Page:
2. See what happens when noise or outliers are present.
3. Find an approximate solution.
4. Refine it.
``````

1. Homography in a 3x3 matrix that maps 2D points. The mapping is linear in homogeneous coordinates: [x2, y2, 1]’ ~ H * [x1, y1, 1]’, where ‘ means transpose (to write column vectors as rows) and ~ means that the mapping is up to scale. It is easier to see in Cartesian coordinates (multiplying nominator and denominator by the same factor doesn’t change the result)

x2 = (h11*x1 + h12*y1 + h13)/(h31*x1 + h32*y1 + h33)

y2 = (h21*x1 + h22*y1 + h23)/(h31*x1 + h32*y1 + h33)

You can see that in Cartesian coordinates the mapping is non-linear, but for now just keep this in mind.

2. We can easily solve a former set of linear equations in Homogeneous coordinates using least squares linear algebra methods (see DLT - Direct Linear Transform) but this unfortunately only minimizes an algebraic error in homography parameters. People care more about another kind of error - namely the error that shifts points around in Cartesian coordinate systems. If there is no noise and no outliers two erros can be identical. However the presence of noise requires us to minimize the residuals in Cartesian coordinates (residuals are just squared differences between the left and right sides of Cartesian equations). On top of that, a presence of outliers requires us to use a Robust method such as RANSAC. It selects the best set of inliers and rejects a few outliers to make sure they don’t contaminate our solution.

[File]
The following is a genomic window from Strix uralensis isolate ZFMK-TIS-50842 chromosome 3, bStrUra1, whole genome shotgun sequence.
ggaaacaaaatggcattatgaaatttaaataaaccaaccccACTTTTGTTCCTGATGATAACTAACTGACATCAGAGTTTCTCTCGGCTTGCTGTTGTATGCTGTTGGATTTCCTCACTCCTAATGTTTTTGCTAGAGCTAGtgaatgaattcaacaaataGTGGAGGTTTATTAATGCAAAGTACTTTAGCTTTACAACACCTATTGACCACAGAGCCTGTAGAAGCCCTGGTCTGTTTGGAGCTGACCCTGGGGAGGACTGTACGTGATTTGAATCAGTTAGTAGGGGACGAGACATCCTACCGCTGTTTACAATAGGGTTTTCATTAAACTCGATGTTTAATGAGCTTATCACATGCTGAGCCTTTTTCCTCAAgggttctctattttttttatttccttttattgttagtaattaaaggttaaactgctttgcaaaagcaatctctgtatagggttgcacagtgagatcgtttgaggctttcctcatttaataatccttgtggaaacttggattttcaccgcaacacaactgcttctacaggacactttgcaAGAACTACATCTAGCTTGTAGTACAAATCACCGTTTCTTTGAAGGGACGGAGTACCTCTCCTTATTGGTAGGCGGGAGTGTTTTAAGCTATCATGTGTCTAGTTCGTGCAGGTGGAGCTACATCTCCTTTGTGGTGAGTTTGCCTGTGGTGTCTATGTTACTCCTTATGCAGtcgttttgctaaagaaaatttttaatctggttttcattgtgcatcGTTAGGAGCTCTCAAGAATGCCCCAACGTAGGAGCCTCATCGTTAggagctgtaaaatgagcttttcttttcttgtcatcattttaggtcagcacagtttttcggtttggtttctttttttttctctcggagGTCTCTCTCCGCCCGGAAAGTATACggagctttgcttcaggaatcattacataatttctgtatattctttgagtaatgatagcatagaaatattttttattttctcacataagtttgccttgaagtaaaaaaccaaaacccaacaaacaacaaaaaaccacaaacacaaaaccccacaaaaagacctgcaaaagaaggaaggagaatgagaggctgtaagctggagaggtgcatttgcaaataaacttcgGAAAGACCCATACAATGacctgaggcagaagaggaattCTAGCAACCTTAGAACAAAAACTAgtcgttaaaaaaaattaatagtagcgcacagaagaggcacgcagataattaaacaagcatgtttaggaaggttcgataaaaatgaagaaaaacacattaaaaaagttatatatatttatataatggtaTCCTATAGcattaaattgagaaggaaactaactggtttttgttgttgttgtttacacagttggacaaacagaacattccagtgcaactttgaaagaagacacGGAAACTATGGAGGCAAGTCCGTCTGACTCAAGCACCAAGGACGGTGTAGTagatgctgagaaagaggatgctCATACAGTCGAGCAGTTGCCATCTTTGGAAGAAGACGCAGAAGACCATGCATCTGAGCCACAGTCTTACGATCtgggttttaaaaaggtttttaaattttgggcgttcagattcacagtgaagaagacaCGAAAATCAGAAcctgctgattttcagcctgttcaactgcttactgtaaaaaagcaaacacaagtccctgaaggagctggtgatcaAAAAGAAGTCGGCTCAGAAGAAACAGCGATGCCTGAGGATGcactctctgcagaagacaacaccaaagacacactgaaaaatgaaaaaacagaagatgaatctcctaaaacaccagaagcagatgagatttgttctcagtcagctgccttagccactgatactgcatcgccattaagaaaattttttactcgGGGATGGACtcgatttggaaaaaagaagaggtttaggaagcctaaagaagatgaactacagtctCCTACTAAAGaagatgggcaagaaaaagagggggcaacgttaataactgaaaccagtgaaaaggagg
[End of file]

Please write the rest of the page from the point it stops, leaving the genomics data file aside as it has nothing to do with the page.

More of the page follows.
3. Since RANSAC finds correct inliers by random trial and error method over many iterations we need a really fast way to compute homography and this would be a linear approximation that minimizes parameters' error (wrong metrics) but otherwise is close enough to the final solution (that minimizes squared point coordinate residuals - a right metrics). We use a linear solution as a guess for further non-linear optimization;

4. The final step is to use our initial guess (solution of linear system that minimized Homography parameters) in solving non-linear equations (that minimize a sum of squared pixel errors). The reason to use squared residuals instead of their absolute values, for example, is because in Gaussian formula (describes noise) we have a squared exponent exp(x-mu)^2, so (skipping some probability formulas) maximum likelihood solutions requires squared residuals.

In order to perform a non-linear optimization one typically employs a Levenberg-Marquardt method. But in the first approximation one can just use a gradient descent (note that gradient points uphill but we are looking for a minimum thus we go against it, hence a minus sign below). In a nutshell, we go through a set of iterations 1..t..N selecting homography parameters at iteration t as param(t) = param(t-1) - k * gradient, where gradient = d_cost/d_param.

Bonus material: to further minimize the noise in your homography you can try a few tricks: reduce a search space for points (start tracking your points); use different features (lines, conics, etc. that are also transformed by homography but possibly have a higher SNR); reject impossible homographs to speed up RANSAC (e.g. those that correspond to ‘impossible’ point movements); use low pass filter for small changes in Homographies that may be attributed to noise.